Back in autumn 2001 we were quite pleased with our Hermione doll for Daughter for Christmas. We were in London, and had a little look in Harrods, and found Hermione and bought her. I’d say she was a successful gift, but that maybe Daughter was just that little bit too old to really play with the doll. And maybe Hermione wasn’t intended to be played with. What do I know?
Anyway, I seem to recall the doll cost a little over £20, which as a parental purchase was OK.
On the other hand, I do agree with journalist Alice O’Keeffe, who wrote in the Guardian about her seven-year-old son who thought long and hard about spending nine weeks’ pocket money on a small chocolate frog (£4.50). But I agree less with Alice’s thoughts on the general commercialisation of Harry Potter merchandise.
If you go to a gift shop after a Harry Potter tour of some kind, you have to expect it to be too expensive, especially at the level of a child’s pocket money. And if you do go into the shop, especially with a fairly young child, you need to have done the adult thing first, which is to either bite the bullet and let the child have something overpriced that you pay for, or to talk to them about this and how you really can’t afford, or tolerate, this price level, and you’re not going to stop, or buy.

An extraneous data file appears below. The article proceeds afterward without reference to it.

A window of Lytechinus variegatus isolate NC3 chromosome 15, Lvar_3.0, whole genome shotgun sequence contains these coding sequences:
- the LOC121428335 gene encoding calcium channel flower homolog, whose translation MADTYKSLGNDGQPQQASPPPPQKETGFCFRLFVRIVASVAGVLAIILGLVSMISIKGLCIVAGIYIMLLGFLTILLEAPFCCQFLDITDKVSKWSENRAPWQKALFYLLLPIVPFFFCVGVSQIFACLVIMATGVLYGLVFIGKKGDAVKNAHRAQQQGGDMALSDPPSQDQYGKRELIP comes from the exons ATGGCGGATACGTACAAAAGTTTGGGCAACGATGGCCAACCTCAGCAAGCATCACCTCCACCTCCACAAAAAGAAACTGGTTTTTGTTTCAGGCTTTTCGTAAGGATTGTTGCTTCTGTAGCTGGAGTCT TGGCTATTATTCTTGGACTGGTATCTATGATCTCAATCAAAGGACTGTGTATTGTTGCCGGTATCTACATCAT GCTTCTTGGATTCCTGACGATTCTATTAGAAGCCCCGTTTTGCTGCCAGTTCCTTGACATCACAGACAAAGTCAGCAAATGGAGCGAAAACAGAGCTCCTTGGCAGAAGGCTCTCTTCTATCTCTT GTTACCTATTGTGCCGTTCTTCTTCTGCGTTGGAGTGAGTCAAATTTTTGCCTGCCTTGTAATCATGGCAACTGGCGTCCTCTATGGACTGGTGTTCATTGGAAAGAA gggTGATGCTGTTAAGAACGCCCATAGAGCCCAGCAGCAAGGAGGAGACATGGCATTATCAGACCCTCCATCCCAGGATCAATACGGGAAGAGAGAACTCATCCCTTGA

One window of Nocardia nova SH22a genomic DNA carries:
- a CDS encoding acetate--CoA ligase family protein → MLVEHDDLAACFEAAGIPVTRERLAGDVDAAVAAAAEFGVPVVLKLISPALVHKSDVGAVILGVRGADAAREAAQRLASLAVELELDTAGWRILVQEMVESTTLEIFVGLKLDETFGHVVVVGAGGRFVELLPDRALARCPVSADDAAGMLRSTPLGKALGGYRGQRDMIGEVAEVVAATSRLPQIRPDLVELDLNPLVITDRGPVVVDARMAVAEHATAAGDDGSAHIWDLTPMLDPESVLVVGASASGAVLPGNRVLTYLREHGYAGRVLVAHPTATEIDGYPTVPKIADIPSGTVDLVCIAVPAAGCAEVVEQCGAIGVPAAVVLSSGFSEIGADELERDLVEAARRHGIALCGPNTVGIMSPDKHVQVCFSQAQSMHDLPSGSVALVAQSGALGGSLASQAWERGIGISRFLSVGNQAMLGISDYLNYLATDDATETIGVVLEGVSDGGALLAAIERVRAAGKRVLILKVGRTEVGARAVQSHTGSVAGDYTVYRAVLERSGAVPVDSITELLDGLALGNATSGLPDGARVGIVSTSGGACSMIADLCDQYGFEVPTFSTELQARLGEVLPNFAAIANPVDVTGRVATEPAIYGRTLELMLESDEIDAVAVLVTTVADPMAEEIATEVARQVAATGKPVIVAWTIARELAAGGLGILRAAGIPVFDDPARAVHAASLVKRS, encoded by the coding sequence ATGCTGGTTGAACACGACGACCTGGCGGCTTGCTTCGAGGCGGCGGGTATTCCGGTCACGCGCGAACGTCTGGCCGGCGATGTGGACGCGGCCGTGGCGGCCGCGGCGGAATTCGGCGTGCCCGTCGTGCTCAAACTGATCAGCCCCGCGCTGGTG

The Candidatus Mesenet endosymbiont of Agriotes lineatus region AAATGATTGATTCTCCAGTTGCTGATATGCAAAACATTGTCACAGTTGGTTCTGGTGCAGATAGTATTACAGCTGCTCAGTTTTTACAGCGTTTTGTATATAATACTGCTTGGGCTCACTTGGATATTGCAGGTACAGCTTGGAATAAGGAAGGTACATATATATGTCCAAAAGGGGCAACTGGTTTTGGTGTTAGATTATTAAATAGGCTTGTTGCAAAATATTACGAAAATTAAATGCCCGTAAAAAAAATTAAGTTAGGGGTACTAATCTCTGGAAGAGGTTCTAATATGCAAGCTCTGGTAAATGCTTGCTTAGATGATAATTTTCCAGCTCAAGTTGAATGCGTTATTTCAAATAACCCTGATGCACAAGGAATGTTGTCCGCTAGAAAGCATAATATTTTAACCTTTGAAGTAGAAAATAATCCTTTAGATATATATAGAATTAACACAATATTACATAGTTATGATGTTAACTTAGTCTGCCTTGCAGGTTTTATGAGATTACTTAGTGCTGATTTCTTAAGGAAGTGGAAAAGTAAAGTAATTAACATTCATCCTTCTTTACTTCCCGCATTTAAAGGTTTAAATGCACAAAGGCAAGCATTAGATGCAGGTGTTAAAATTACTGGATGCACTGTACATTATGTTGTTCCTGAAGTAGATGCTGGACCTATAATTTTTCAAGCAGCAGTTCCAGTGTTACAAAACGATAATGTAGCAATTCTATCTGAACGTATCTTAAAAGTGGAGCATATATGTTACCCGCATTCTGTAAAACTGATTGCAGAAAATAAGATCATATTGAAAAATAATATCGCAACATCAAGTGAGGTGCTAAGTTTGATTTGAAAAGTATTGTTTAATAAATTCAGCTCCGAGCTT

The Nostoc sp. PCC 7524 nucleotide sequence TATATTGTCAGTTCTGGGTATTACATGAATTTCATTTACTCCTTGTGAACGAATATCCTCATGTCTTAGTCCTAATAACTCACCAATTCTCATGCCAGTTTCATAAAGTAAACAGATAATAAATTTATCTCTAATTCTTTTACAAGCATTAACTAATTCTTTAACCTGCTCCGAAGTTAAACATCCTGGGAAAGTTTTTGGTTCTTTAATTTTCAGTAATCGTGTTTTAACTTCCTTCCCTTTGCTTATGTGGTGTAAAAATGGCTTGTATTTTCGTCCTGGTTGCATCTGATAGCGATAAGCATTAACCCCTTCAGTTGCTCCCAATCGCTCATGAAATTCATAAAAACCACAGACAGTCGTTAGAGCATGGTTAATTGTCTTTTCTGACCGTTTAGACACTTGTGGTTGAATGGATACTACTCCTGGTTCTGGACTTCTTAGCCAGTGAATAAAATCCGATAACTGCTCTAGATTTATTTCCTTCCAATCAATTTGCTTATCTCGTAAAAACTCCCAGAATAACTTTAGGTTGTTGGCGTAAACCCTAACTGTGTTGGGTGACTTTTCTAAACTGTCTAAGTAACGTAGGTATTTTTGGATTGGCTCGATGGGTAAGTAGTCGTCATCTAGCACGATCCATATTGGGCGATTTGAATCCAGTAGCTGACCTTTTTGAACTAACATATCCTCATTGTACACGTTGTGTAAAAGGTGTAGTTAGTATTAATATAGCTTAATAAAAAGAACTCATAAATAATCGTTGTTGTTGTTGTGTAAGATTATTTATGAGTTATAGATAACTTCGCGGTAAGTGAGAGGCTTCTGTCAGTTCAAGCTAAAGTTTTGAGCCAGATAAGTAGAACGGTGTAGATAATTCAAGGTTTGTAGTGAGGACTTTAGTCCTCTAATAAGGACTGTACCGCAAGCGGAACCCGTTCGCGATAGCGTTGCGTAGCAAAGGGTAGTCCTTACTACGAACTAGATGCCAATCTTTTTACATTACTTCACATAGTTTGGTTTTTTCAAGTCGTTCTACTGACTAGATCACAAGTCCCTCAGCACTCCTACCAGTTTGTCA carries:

You are the adult. It’s your job as a parent to teach your small human what is all right, and what isn’t. In the end it’s up to you to decide whether to go somewhere like this at all.
I don’t feel it’s fair to blame J K Rowling for the £4.50 frog.
And to some extent I reckon the merchandise has been produced for somewhat older fans. In my own friends and family circle the immediate customers for these kinds of items that I can think of are on the ‘wrong’ side of 30. And they can afford wands and broomsticks, school uniforms and yes, the chocolate frog.
With this in mind, I was intrigued to learn that my old neighbourhood has a Harry Potter shop. Stockport now boasts a shop called Hoot, and what’s more, it’s a charity shop. No, I can’t quite get my head round that, either.
But it seems that anyone can open a shop and source the same products you would go to Harrods for. So if you require a wand, downtown Stockport might well be the place for you. It’s just a bit annoying that this happened after I moved away, and it wasn’t there when The New Librarian and Pizzabella were regular visitors at Bookwitch Towers.
And if shopping at Hoot is too expensive, you can always make your own wand, or buy a [used] striped school tie in a normal charity shop. It’s what we did, and I am a witch, after all.